To those who knew him, Amway distributor Al Keranen seemed to personify the dream of instant riches.
With a sprawling house in Woodland Hills, fancy cars, a private plane and a second home at a Utah ski resort, the former high school football coach-turned-salesman radiated prosperity as brightly as the sun that glinted off his gold Rolex watch and diamond pinky ring.
It was Keranen's obvious success in Amway--where some estimate he was earning $20,000 monthly--that induced hundreds of people, including many subordinate Amway distributors, to pour millions of dollars into his Woodland Hills real estate development company, the California Anchor Group.
Lured by promises of receiving interest rates on their investments of 25% or more, people grabbed what they thought was the golden ring that would lead to a similar lifestyle.
Single mothers with limited incomes refinanced their houses to raise a stake; professionals--bankers, doctors, dentists and engineers--took assets, including IRAs, out of safer investments; and senior citizens, fearing inflation, gave him their meager nest eggs.
All told, more than 200 people in California, Oregon and Washington poured more than $12 million into Cal Anchor. The company, started in 1983 in the midst of a hot real estate market, was supposed to build or refurbish, then sell, San Fernando Valley apartment buildings at tremendous profits.
But in May, 1987, investors' dreams of luxury turned to financial nightmares when Cal Anchor closed the doors of its plush Warner Center office for good, after a raid by agents of the U.S. attorney's office.
Keranen and two former vice presidents of the group, Robert Dumas and Ronald Stoliar, are to be arraigned today on federal fraud charges for allegedly operating what prosecutors said was one of the largest and longest-running Ponzi schemes ever in Southern California.
In the 1920s, a Boston newspaper exposed a former vegetable peddler, Charles Ponzi, who ran the first of what came to be known as Ponzi schemes, convincing newly arrived immigrants that he could produce a 40% return on their money by exploiting a quirk in international postal conventions. In fact, the money Ponzi returned to investors came from money provided by later victims.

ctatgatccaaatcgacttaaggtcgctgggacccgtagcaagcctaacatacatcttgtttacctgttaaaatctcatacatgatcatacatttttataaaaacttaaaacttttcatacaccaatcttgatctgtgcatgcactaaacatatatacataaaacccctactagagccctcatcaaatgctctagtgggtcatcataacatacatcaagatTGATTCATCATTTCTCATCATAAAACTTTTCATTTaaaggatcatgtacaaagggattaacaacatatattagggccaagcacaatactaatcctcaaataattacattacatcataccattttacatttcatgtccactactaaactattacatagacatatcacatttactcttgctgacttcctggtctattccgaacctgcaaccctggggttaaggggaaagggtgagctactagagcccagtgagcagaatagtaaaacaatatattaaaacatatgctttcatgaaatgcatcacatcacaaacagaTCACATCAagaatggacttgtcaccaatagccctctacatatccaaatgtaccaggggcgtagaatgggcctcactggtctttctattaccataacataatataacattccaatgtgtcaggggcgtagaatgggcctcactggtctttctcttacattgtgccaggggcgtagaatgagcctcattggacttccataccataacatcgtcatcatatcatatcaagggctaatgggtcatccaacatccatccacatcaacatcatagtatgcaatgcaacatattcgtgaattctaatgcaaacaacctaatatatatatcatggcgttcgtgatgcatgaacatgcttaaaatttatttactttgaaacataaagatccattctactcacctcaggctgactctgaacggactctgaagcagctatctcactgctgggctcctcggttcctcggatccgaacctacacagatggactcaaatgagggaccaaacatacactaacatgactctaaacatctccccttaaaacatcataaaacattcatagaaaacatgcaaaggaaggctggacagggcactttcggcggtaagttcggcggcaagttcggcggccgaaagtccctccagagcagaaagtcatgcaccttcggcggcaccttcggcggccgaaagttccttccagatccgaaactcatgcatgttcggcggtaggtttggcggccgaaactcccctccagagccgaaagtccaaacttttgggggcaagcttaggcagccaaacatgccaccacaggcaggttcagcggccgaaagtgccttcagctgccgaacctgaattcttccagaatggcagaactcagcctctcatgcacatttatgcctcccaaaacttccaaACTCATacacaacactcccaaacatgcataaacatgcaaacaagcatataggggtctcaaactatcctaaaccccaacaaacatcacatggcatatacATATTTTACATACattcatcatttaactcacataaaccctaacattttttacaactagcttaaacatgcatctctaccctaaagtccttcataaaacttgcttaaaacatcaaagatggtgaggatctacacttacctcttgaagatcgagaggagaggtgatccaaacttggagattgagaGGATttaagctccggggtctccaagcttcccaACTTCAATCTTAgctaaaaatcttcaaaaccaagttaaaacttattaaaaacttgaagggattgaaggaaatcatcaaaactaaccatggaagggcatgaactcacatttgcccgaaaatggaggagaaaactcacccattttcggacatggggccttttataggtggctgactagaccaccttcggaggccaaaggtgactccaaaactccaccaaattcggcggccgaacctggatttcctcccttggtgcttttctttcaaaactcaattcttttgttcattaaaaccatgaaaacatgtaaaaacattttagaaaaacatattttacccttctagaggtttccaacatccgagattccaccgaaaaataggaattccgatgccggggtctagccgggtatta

Similarly, Cal Anchors' investors were paid their monthly interest with new investors' dollars, rather than with revenues from profitable real estate deals as they thought, said Assistant U.S. Atty. Anita H. Dymant.
Keranen, who now lives in Beaverton, Ore., where he has started a company called Double Win International that sells water filtration devices and motivational tapes, referred questions to his lawyer, Richard H. Kirschner.
Kirschner said his client founded Cal Anchor as a legitimate business, then entrusted its daily operation to its vice presidents.
"He did not have some clever Machiavellian plan," Kirschner said. "Although he realizes the buck stops with him, he was not the one who began or implemented what was wrong with the company. He did not run the company on a day-to-day basis. He was an absentee manager."
Kirschner, who said his client has no criminal record, portrays Keranen as a naive victim, whose talents as a salesman were abused by unscrupulous subordinates
"He did recruit the investors . . . but he would be the first to admit that he was not a real estate developer, and he left it in the hands of others who he thought could do that," the attorney said. "He was victimized."
Kirschner said his client is determined to pay back everyone who lost money in Cal Anchor. Nine civil lawsuits--with more than 100 plaintiffs--have also been filed against Keranen, who filed for bankruptcy in Utah in 1988.
Dymant agreed that Keranen's fantastic salesmanship, particularly his success in Amway, a direct consumer-marketing company, was a major factor in keeping the scheme afloat for nearly four years.
"Normally, a Ponzi scheme will collapse of its own weight sooner, but Keranen had a built-in audience of potential investors that was very substantial," Dymant said. "He had clout and a credibility that you wouldn't get from another investment scheme."
Because he rose quickly within Amway, by selling products and sponsoring many new distributors, others thought he had tremendous business acumen and were eager to hitch their stars to his.
"He showed the lifestyle that everybody dreamed about," said Corky Bassler, a West Hills printer and Amway distributor who invested $140,000 in Cal Anchor. "He was a very dynamic person."
Before joining Amway, Keranen, who is married and has two young boys, was a high school football coach in Oregon for several years, his attorney said. He began selling life insurance and after that borrowed money to begin a computer software sales business.
But Keranen suffered a major setback when his car was rear-ended by a bus on the freeway and his neck was broken.